this is the benefit i had been hoping for, but it always stayed out of my reach. of course when i say "wrong" this is meant as a very personal assessment, like japanese natto smells and tastes "wrong", but that's just me. and yes, the way i am hand-assembling SQL statements these days does have a "wrong" smell to me, and i readily admit that. it is just so much conceptually simpler and it works. the one benefit of the barebones approach is that you get a nice collection of nicely-formatted SQL statements that you can pass around for other people to use. i mean, on the one hand, SQLA strives to make development independent of underlying RDBMS used, which is good; but then, in order to understand and re-use application code that queries a DB with SQLA, wouldn't other projects be forced to use SQLA themselves? IMHO that somewhat diminishes the cross-project code reusability. i have no very good solution to that conundrum.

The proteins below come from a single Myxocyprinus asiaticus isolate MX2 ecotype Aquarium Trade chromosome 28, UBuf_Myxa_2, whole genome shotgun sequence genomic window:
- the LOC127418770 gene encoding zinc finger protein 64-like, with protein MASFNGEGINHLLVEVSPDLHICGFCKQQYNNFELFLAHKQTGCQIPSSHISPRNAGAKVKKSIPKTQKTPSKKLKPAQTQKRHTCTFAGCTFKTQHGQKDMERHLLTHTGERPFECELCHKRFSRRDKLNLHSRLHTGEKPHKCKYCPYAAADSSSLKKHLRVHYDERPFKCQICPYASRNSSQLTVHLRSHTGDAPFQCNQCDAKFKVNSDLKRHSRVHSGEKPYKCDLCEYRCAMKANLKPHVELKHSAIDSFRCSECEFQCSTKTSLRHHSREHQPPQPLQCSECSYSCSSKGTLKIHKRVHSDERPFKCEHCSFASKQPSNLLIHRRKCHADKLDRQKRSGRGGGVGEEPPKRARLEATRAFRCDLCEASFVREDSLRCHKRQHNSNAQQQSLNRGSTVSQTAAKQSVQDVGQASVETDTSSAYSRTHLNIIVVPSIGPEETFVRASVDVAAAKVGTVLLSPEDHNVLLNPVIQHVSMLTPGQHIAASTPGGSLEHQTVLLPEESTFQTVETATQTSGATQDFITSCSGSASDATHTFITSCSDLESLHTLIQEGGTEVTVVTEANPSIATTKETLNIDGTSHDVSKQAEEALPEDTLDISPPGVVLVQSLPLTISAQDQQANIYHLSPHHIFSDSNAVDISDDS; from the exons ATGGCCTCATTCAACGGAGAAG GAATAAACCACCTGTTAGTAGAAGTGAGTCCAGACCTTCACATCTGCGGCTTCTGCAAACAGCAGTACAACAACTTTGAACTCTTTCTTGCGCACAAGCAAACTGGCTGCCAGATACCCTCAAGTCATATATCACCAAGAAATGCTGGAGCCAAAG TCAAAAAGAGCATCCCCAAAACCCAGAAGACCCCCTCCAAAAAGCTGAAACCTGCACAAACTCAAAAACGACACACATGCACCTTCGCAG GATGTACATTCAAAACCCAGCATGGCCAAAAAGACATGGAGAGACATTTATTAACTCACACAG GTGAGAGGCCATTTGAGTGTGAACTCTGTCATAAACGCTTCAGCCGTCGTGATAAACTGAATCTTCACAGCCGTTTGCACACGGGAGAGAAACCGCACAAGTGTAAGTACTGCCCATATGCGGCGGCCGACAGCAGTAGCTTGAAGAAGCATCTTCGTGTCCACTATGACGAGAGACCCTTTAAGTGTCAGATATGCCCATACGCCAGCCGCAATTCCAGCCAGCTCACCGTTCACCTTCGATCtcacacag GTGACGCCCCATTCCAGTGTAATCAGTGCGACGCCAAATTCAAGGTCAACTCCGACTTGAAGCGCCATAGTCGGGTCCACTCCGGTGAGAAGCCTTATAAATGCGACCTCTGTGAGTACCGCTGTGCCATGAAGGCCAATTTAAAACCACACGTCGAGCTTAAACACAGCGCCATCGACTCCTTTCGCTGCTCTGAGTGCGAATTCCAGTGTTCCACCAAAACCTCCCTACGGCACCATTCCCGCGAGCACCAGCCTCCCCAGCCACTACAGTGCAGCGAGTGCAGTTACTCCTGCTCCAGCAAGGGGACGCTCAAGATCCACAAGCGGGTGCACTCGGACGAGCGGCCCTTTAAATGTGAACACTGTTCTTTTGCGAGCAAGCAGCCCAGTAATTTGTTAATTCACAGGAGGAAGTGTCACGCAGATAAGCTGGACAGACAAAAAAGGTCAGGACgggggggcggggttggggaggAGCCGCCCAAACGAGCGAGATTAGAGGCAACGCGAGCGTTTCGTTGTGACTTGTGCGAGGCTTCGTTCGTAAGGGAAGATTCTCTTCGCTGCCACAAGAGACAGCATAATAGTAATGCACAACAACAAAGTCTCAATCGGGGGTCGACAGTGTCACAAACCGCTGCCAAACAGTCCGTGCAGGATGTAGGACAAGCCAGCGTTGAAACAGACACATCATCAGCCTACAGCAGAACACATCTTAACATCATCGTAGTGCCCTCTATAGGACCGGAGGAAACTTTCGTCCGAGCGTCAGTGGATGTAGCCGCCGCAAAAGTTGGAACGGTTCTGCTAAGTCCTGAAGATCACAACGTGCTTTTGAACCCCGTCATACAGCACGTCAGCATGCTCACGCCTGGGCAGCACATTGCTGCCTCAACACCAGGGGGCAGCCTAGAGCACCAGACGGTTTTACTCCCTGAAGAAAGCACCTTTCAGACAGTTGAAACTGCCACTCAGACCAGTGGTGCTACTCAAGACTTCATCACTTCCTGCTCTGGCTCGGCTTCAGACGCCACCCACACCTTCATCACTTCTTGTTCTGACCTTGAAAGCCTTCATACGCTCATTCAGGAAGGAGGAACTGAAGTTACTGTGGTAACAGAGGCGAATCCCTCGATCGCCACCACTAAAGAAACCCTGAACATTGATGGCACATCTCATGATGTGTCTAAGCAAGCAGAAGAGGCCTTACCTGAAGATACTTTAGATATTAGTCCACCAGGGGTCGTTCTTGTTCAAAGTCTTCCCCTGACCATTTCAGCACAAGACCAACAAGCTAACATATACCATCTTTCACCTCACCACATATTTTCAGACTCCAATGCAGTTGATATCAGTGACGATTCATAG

mike bayer said...

If you're trying to integrate an asychronous execute/fetch scheme, you'd pretty much be dealing with engine/base.py. You'd probably need to rip out most of base.py and turn it into some system that accepts many execute() calls across the whole application and returns results back to synchronous clients, i.e. the Session and its related agents. I've yet to take the time to figure out working with asynchronous systems since its never been necessary (I use multiprocessing instead), but I would be incredulous if using async effectively only requires a "fix" - its tremendously different.

mike bayer said...